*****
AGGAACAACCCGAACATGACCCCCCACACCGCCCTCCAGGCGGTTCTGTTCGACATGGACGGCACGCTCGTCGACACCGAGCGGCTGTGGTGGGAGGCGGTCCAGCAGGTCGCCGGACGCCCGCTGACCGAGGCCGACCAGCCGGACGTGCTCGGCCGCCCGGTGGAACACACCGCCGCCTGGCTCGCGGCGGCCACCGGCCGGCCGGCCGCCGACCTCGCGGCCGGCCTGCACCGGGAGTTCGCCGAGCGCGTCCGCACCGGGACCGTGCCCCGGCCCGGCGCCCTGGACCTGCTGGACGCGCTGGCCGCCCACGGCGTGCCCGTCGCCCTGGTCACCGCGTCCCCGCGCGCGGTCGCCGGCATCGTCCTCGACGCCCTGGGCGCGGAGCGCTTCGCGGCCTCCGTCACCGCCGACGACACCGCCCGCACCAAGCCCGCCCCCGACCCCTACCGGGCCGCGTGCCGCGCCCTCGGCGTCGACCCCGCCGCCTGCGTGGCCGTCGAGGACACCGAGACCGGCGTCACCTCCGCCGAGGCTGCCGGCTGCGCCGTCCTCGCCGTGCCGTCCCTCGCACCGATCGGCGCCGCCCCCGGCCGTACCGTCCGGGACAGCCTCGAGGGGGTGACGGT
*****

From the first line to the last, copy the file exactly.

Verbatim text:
AGGAACAACCCGAACATGACCCCCCACACCGCCCTCCAGGCGGTTCTGTTCGACATGGACGGCACGCTCGTCGACACCGAGCGGCTGTGGTGGGAGGCGGTCCAGCAGGTCGCCGGACGCCCGCTGACCGAGGCCGACCAGCCGGACGTGCTCGGCCGCCCGGTGGAACACACCGCCGCCTGGCTCGCGGCGGCCACCGGCCGGCCGGCCGCCGACCTCGCGGCCGGCCTGCACCGGGAGTTCGCCGAGCGCGTCCGCACCGGGACCGTGCCCCGGCCCGGCGCCCTGGACCTGCTGGACGCGCTGGCCGCCCACGGCGTGCCCGTCGCCCTGGTCACCGCGTCCCCGCGCGCGGTCGCCGGCATCGTCCTCGACGCCCTGGGCGCGGAGCGCTTCGCGGCCTCCGTCACCGCCGACGACACCGCCCGCACCAAGCCCGCCCCCGACCCCTACCGGGCCGCGTGCCGCGCCCTCGGCGTCGACCCCGCCGCCTGCGTGGCCGTCGAGGACACCGAGACCGGCGTCACCTCCGCCGAGGCTGCCGGCTGCGCCGTCCTCGCCGTGCCGTCCCTCGCACCGATCGGCGCCGCCCCCGGCCGTACCGTCCGGGACAGCCTCGAGGGGGTGACGGT